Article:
Happy Birthday Mom 🎂🎂 & A DNA Angel Announcement

Today would have been my mom’s 81st birthday.

My mom; Eleanor Louise Thompson (nee Middlebrough)  didn’t actually do genealogy but when I discovered my love of family history she was always there to listen about my searches and to provide me with details about various members of the family.

One of my favorite stories is how she handled secrets. As you’ve probably discovered there are times you come across things that turn out to be a family secret. This happened to me on a couple of occasions and when  I decided that I should tell my mom what I’d discovered I would be told; “Ok it was like this”. Really mom…… you could have told me. But no she’d let me search and then explain when I found the truth.

Born to Francis and Mary Middlebrough (nee Beaton) she was the 5th child of 7.  With three sisters and three brothers she was nicknamed by her brother; Dick and was called Chic for much of her life. Although later in life she informed us not to call her that anymore.

When you look at the photos of the family you realize she came from an era of Ozzie and Harriet where you wore dresses and pearl earring to cook in the kitchen. Ane era where your children and husband were your primary concern and what you thought or wanted wasn’t important. This remained true until her children were grown and that’s when she decided that she wanted more and got a job at a major department store. She worked there until she and my father retired.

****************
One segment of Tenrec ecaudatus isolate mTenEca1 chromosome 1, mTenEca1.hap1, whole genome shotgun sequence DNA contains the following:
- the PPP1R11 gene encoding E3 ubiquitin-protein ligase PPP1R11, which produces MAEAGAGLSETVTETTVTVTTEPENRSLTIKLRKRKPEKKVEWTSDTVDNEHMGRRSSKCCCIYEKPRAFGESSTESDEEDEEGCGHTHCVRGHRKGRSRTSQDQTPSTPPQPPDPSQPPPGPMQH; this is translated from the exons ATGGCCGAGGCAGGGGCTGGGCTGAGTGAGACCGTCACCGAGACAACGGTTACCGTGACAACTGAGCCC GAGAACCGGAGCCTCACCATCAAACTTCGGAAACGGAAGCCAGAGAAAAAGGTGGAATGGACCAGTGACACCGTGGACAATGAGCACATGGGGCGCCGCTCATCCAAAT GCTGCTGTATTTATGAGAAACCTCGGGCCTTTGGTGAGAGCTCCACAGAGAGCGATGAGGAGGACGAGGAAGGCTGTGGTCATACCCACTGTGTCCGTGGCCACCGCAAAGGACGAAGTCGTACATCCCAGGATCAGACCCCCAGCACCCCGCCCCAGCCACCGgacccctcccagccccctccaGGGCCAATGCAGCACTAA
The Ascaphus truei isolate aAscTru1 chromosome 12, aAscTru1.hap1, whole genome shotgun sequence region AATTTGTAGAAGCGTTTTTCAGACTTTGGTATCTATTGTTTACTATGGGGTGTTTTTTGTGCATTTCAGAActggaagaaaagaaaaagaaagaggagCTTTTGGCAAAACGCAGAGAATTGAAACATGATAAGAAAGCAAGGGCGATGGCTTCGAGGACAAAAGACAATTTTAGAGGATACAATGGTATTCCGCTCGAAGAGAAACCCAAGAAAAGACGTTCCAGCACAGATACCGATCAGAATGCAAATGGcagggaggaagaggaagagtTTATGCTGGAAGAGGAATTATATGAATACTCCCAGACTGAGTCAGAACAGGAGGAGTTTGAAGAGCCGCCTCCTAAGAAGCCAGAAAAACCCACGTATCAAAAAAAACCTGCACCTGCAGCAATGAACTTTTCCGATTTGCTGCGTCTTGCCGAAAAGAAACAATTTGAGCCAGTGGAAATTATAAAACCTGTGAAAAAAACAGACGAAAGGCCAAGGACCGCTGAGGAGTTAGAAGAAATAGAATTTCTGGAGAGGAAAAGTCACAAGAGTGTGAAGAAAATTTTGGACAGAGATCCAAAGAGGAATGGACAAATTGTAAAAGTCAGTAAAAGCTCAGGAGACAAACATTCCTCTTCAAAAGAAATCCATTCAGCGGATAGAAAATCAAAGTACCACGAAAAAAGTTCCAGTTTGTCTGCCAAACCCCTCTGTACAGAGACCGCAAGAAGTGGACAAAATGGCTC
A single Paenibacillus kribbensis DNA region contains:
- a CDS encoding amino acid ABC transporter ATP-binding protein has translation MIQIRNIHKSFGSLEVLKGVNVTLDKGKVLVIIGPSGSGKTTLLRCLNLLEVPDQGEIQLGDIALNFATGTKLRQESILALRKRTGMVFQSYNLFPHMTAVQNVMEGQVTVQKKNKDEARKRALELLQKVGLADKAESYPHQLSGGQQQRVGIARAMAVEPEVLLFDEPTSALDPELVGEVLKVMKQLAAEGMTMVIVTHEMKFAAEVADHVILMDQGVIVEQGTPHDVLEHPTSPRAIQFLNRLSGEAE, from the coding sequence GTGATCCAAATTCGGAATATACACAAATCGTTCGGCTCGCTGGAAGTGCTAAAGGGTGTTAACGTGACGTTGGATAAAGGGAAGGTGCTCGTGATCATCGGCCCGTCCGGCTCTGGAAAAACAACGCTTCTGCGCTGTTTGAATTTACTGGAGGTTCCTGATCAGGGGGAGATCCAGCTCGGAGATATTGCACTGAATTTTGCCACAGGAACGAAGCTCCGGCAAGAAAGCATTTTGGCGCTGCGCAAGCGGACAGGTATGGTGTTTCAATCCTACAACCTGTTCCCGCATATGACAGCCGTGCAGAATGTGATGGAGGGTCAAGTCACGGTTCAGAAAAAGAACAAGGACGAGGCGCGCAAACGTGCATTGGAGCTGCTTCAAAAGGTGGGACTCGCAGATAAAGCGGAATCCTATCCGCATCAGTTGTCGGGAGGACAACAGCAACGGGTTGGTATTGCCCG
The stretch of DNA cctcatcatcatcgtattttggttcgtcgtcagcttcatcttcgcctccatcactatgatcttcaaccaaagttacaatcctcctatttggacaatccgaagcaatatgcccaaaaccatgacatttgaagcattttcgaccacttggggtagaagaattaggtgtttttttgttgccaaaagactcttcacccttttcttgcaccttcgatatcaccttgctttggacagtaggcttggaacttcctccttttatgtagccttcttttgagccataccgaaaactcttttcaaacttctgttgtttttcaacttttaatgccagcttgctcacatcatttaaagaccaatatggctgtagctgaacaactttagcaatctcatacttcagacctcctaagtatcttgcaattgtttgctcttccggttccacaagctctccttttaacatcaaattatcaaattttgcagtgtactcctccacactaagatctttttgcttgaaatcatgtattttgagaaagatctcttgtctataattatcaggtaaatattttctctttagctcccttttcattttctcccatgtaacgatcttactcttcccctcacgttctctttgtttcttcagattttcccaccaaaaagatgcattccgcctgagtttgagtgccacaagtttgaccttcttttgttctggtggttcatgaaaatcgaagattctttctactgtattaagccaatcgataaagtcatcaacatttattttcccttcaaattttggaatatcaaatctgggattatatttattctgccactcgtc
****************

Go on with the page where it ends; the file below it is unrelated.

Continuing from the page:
Here grandchildren were as important to her as her children had been. She was always available to help by taking the grandchildren for a week during summer vacation so that they weren’t left to their own devices.

One of her greatest joys was when she and I were able to meet my grandson, her first great-grandchild; Zander. The photos tell it all, showing her pride in family.

My saddest moment was when I realized that my mom’s change in personality was caused by Alzheimer’s. I’d always traveled for one week each year with my parents to Las Vegas or California. Each year it became harder and harder to communicate as her internal anger and frustration with the disease took over. There were changes that were noticed but not to the extent that you identified what was the issue.  But then one day my father called to say; Did you talk to your mom yesterday? I told him no and then he related to me that she thought she had and was quite upset. I left work to find that she thought I’d been detained at customs and it was this sudden change that was to become a new time in her life.

Her downward spiral was swift and the family was left to try to help her and to also deal with their own emotional issues and guilt. I often say that when you have a parent with Alzheimer’s you have to deal with the death of that person twice. Once as they slowly (or quickly) are no longer who they use to be and then again when the shell that is their body slips way from earth.